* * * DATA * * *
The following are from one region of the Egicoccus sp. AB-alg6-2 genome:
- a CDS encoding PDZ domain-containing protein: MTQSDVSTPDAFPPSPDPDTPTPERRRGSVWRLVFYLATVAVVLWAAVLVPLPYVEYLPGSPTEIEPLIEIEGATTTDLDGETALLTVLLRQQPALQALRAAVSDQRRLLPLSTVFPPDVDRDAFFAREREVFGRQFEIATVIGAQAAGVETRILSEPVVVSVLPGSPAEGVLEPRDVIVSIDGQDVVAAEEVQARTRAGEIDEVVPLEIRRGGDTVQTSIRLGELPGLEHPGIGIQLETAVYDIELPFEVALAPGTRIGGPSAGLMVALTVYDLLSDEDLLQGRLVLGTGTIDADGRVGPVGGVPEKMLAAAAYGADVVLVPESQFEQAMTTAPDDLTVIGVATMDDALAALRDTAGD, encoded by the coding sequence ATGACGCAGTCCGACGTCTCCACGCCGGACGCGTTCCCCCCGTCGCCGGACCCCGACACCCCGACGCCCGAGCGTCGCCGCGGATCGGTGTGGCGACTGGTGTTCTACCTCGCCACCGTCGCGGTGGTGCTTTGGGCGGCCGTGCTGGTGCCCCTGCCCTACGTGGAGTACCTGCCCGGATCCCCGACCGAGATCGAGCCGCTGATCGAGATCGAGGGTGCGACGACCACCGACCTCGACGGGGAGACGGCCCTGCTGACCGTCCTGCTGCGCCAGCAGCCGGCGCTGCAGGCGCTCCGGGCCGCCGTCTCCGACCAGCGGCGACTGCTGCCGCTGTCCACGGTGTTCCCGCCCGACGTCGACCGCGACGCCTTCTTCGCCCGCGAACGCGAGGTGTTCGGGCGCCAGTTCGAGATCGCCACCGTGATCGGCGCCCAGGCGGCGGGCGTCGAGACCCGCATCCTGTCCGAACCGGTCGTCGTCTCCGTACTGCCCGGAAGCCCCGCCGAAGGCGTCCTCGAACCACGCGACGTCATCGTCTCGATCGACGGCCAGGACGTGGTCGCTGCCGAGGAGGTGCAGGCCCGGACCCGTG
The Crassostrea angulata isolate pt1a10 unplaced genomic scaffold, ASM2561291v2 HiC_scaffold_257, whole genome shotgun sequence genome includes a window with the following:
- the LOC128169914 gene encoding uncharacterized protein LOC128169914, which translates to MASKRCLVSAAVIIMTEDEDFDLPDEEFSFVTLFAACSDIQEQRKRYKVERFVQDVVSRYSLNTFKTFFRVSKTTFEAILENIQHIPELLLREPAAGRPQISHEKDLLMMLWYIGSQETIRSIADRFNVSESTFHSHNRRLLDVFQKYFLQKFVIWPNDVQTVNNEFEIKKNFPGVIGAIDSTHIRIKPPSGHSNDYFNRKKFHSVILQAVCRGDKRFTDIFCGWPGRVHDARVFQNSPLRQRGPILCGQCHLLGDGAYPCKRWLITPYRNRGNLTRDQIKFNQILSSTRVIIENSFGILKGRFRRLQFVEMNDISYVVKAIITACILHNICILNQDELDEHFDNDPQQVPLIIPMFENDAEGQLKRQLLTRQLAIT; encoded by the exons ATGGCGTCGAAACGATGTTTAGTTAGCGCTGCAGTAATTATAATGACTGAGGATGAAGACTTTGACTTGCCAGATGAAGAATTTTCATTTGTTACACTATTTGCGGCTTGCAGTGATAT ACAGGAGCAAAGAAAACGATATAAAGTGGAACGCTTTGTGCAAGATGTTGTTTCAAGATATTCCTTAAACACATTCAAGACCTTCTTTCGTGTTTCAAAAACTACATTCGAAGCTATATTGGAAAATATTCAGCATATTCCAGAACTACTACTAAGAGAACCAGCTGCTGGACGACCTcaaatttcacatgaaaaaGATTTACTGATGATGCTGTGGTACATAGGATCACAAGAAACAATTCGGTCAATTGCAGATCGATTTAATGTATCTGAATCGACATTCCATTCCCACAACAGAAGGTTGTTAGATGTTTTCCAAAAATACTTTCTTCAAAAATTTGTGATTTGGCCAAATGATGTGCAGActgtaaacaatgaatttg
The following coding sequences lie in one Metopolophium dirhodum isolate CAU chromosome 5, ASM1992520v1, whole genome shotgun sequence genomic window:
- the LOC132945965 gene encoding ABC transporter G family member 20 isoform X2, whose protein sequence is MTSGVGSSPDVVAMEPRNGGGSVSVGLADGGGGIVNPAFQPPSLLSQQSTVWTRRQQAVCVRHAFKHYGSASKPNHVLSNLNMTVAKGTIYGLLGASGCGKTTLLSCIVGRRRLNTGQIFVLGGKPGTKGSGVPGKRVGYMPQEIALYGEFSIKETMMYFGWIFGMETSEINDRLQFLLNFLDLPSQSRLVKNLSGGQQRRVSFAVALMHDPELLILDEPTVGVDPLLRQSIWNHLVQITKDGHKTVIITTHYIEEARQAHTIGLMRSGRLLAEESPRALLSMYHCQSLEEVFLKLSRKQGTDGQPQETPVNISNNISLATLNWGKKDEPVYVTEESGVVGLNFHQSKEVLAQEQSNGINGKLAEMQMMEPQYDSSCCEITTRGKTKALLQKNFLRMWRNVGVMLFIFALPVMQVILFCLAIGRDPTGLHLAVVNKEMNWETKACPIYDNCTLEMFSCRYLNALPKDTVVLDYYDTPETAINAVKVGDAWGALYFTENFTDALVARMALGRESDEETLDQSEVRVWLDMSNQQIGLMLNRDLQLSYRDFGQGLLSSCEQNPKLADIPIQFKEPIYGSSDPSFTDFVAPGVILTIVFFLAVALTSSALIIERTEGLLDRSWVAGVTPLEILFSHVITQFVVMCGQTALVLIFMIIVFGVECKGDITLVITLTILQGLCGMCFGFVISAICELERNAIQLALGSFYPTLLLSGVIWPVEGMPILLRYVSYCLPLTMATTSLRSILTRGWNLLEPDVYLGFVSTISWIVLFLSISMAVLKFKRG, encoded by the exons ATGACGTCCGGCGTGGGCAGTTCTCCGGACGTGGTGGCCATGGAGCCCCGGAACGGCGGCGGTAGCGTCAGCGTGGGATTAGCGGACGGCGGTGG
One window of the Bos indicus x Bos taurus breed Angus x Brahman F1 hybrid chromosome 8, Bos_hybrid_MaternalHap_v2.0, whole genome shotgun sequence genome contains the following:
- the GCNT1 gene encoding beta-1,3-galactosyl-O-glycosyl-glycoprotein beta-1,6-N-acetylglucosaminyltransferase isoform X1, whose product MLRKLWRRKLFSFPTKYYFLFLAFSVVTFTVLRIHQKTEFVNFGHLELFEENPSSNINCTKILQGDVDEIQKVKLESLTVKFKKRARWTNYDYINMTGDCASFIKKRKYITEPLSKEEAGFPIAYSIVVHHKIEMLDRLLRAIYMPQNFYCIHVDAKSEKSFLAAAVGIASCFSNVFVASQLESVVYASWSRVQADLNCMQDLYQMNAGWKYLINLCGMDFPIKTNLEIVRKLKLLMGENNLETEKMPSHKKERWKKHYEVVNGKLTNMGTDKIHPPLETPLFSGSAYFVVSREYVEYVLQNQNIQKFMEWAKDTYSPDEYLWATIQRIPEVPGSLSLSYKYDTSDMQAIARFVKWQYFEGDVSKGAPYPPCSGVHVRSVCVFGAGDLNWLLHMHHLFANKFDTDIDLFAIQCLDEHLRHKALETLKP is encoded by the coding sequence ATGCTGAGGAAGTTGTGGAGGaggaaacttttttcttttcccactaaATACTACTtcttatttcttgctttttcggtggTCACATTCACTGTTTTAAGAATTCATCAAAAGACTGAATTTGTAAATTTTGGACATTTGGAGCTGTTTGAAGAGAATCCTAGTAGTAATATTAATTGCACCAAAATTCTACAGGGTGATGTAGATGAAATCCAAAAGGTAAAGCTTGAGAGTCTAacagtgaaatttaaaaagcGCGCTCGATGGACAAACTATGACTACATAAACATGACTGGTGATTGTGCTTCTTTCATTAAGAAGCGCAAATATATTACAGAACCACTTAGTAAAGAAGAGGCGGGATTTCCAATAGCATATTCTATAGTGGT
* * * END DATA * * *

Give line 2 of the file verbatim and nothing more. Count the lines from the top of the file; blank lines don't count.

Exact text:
- a CDS encoding PDZ domain-containing protein: MTQSDVSTPDAFPPSPDPDTPTPERRRGSVWRLVFYLATVAVVLWAAVLVPLPYVEYLPGSPTEIEPLIEIEGATTTDLDGETALLTVLLRQQPALQALRAAVSDQRRLLPLSTVFPPDVDRDAFFAREREVFGRQFEIATVIGAQAAGVETRILSEPVVVSVLPGSPAEGVLEPRDVIVSIDGQDVVAAEEVQARTRAGEIDEVVPLEIRRGGDTVQTSIRLGELPGLEHPGIGIQLETAVYDIELPFEVALAPGTRIGGPSAGLMVALTVYDLLSDEDLLQGRLVLGTGTIDADGRVGPVGGVPEKMLAAAAYGADVVLVPESQFEQAMTTAPDDLTVIGVATMDDALAALRDTAGD, encoded by the coding sequence ATGACGCAGTCCGACGTCTCCACGCCGGACGCGTTCCCCCCGTCGCCGGACCCCGACACCCCGACGCCCGAGCGTCGCCGCGGATCGGTGTGGCGACTGGTGTTCTACCTCGCCACCGTCGCGGTGGTGCTTTGGGCGGCCGTGCTGGTGCCCCTGCCCTACGTGGAGTACCTGCCCGGATCCCCGACCGAGATCGAGCCGCTGATCGAGATCGAGGGTGCGACGACCACCGACCTCGACGGGGAGACGGCCCTGCTGACCGTCCTGCTGCGCCAGCAGCCGGCGCTGCAGGCGCTCCGGGCCGCCGTCTCCGACCAGCGGCGACTGCTGCCGCTGTCCACGGTGTTCCCGCCCGACGTCGACCGCGACGCCTTCTTCGCCCGCGAACGCGAGGTGTTCGGGCGCCAGTTCGAGATCGCCACCGTGATCGGCGCCCAGGCGGCGGGCGTCGAGACCCGCATCCTGTCCGAACCGGTCGTCGTCTCCGTACTGCCCGGAAGCCCCGCCGAAGGCGTCCTCGAACCACGCGACGTCATCGTCTCGATCGACGGCCAGGACGTGGTCGCTGCCGAGGAGGTGCAGGCCCGGACCCGTG